The famous early lever actions of Henry and Winchester were the catalyst for one of the earliest design changes in the LRN. Although lopping off the tip of the bullet’s rounded nose is hardly radical, it improved on its practicality. The “repeaters” have long and tubular magazines that run underneath and parallel to the barrel. Ammunition stored in this type of magazine forms single file, in one long column—and that means bullet tips touch primers in the cartridges ahead.
Cartridges in any firearm magazine are subject to the forces of recoil, but with this alignment, a pointed bullet behind can strike the primer directly ahead—as the gun moves back during the shot—with enough authority to cause ignition. The result can be catastrophic, even a chain reaction in a metal tube not designed for the pressure.
Lead’s not exactly known for being hard enough to reliably start that ignition, but it happens. Removing the rounded front of LRN bullets eliminated the risk in lever-action rifles. Naturally, cowboys on the western frontier didn’t want to carry two types of loads. So those newfangled LRN flat-nose bullets quickly found their way into revolvers that shared chambering with the cowpoke’s rifle. LRN flat points are still popular and used in pistols and rifles at every Cowboy Action Shooting match.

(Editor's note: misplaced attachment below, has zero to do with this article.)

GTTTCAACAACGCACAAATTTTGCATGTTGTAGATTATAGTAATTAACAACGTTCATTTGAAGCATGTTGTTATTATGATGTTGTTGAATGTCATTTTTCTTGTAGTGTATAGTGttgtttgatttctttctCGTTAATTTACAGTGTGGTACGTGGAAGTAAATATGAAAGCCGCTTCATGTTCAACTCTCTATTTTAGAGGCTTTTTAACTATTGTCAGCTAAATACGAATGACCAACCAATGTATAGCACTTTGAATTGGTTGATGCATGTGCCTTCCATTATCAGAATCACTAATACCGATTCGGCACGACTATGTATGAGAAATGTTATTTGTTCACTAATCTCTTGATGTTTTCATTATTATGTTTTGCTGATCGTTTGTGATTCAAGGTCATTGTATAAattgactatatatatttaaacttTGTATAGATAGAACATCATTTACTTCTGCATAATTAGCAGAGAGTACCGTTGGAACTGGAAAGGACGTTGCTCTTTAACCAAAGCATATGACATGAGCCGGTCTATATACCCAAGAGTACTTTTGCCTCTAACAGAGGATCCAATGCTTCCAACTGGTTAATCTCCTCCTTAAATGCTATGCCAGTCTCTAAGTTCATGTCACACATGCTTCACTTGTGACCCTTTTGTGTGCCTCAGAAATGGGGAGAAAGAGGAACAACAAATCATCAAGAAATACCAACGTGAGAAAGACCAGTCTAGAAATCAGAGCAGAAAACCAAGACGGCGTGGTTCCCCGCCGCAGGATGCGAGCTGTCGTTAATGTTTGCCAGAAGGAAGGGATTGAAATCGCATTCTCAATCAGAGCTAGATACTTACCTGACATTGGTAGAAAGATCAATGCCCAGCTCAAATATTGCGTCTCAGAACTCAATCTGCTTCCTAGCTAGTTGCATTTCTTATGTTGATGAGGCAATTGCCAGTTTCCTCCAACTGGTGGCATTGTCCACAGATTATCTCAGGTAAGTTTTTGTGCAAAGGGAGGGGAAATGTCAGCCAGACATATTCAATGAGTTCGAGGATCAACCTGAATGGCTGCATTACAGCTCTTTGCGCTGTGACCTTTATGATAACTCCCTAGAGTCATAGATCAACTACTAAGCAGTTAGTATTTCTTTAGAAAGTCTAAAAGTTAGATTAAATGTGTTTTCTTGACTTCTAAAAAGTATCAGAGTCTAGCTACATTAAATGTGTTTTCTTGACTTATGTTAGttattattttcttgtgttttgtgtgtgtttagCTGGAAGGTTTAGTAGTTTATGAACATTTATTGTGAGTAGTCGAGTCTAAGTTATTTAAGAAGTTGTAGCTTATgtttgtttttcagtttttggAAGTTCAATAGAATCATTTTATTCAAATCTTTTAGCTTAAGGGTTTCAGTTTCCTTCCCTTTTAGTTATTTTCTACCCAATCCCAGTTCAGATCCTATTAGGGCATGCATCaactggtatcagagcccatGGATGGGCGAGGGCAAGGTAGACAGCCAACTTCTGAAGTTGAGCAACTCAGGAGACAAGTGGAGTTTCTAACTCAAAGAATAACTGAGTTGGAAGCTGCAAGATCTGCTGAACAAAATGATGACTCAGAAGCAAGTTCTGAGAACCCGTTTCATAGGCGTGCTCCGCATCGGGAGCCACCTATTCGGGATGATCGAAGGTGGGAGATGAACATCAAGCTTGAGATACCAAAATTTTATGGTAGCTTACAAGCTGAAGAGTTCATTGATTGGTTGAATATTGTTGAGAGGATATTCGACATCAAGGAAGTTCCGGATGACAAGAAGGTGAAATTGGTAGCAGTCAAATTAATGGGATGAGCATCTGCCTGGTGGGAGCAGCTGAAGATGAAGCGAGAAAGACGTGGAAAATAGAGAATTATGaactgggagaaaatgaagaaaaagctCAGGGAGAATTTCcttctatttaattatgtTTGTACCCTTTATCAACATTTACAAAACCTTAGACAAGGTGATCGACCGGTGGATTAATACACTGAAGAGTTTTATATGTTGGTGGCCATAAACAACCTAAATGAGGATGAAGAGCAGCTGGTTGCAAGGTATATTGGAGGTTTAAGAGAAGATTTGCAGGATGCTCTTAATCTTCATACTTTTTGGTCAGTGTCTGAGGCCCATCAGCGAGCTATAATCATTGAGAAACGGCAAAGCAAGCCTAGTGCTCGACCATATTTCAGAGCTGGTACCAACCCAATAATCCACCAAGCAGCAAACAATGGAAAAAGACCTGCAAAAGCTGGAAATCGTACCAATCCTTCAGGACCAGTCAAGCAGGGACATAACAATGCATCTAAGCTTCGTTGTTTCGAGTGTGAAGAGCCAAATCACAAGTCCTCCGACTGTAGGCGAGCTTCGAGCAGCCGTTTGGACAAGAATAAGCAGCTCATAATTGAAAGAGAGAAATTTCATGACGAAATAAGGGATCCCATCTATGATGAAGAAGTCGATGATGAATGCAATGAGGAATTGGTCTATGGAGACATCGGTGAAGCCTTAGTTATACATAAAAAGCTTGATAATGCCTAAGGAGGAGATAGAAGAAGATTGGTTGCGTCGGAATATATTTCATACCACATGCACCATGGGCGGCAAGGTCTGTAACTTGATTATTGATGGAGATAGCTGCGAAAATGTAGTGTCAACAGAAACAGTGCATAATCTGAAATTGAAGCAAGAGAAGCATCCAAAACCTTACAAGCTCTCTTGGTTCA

The alteration slightly compromises aerodynamic efficiency, although that wasn’t much of a consideration from horseback. It also reduces bullet weight, which means at the right distance—despite that flat nose—penetration and terminal performance can drop.
As the eldest statesman among bullets, the LRN has undergone some interesting refinements. The first grooves around a bullet shank, near the base, appeared in LRNs. They were so effective that today they’re found a variety of bullet designs, managing pressure or reducing fouling, usually both.
There’s no limit to the amount of proprietary, non-metallic light coatings manufacturers add. Some of it feels oily, others waxy, and good luck getting a company to divulge anything that goes into that “secret sauce.” Many are tailored to reduce fouling.
The experimentation for more than 180 years has produced a staggering variety of LRN bullets. Each slightly different than the other, but all fully lead and rounded at the nose. The list of cartridges they are available in is just as long, but just in .22 Long Rifle (LR) enthusiasts can pick their octane. Super, medium, slow, and so slow that you never hear that familiar “crack” of the bullet breaking the sound barrier.
Low velocity is where LRN’s really shine. That rounded nose performs admirably aerodynamically there. Match loads tailored for .22 LR international competition usually feature a slow-moving LRN—or a slight derivation thereof—for good reason. Lower speed reduces lead fouling, too.
Enthusiasts searching for an economical solution to their high-volume shooting needs, will find it hard to beat LRNs. They deliver all-around performance—without breaking the bank. They may not be the ideal option for self-defense or big game today, but the LRN has earned it’s place in history. The bullet has won hundreds of gunfights throughout history, dropped thousands of whitetail and is still the ideal solution for every practice and informal plinking.